ORLEANS — Planning board members may have found their way forward with an even more complicated downtown zoning amendment after a third public hearing Jan. 24. Speakers were supportive of doing something to make downtown more lively, but they differed on the ways and means.
After 18 months of work, the board has hammered out a plan detailed at the meeting by George Meservey, director of planning and community development. To encourage diversity of housing opportunities for young and old, the proposal would reduce minimum lot size for apartment development in the Limited Business and General Business districts around the Village Center, which has already seen a reduction in the requirement. It would increase density by allowing more dwelling units per acre, another spur to development.
The plan requires that one out of every 10 new units be “affordable,” and offers density bonuses for adding more affordable units and for historic preservation. Height limits in all three districts would be raised to 35 feet to allow full third stories. With 10 percent of new units qualifying as affordable, the town, now at 9.3 percent, would not fall farther behind the state goal of 10 percent affordable housing stock.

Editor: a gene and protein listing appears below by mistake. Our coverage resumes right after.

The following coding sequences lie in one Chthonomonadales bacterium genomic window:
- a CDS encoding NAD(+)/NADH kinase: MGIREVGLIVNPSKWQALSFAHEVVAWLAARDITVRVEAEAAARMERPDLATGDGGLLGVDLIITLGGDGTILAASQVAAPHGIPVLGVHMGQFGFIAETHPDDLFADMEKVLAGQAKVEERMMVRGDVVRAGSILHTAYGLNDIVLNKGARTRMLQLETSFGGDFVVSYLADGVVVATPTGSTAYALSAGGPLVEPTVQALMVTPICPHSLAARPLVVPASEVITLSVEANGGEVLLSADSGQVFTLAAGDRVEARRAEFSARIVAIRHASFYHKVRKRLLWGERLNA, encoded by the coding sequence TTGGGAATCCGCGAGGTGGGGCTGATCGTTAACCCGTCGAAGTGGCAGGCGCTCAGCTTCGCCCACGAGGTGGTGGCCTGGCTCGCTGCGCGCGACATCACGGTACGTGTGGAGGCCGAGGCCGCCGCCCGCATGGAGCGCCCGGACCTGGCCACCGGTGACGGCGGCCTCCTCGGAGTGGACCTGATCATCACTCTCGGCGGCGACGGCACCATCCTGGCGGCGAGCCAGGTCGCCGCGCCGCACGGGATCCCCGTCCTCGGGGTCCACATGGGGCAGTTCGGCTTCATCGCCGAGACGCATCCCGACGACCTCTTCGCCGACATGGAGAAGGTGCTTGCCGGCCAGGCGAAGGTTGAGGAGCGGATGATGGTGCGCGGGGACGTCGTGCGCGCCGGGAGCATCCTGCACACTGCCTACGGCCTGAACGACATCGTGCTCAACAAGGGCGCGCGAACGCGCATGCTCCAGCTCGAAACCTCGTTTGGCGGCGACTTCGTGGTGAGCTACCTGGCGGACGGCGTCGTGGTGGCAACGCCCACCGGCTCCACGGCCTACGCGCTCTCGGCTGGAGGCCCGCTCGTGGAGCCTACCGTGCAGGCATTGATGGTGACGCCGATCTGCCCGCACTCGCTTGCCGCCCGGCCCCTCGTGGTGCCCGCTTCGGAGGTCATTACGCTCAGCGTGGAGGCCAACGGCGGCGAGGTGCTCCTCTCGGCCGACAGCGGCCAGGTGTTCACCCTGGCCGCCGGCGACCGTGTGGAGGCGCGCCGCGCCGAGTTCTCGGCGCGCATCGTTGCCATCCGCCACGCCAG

Hundreds of new units could be constructed if the proposal goes forward to town meeting and is approved, but Meservey said it was “likely that the resulting development would be quite a bit lower than the potential.” Nevertheless, he said the proposal is sufficient to incentivize investment, increase housing supply and year-round residents, and improve the tax base, all while protecting community character.
Roberta Anslow said she appreciated the effort to revitalize downtown, but cautioned against developers “taking on a financial burden” to provide affordable units. “Maybe the town could help defray the cost.”
“We have a distressed downtown,” Walter North said in supporting action in the area. He urged, however, that the planning board look to “comparable communities which have successfully introduced changes like this” before proceeding. “See if there are better models and be more focused on the village center,” he said.
Brian Kavanaugh criticized the proposal for using units rather than bedrooms as a standard, calling the former “a much blunter instrument” that is less sensitive to wastewater impacts. He called the zoning amendment “out of touch with mainstream thinking and initiatives in our town.”
Judith Bruce said she was “not really concerned about this being out of control. We need younger people, people who are going to be here year-round. When we have more young people here, we will have more business here.”
John Sargent seemed to sum things up when he said, “I care a lot about this town, and I think this is a step forward.”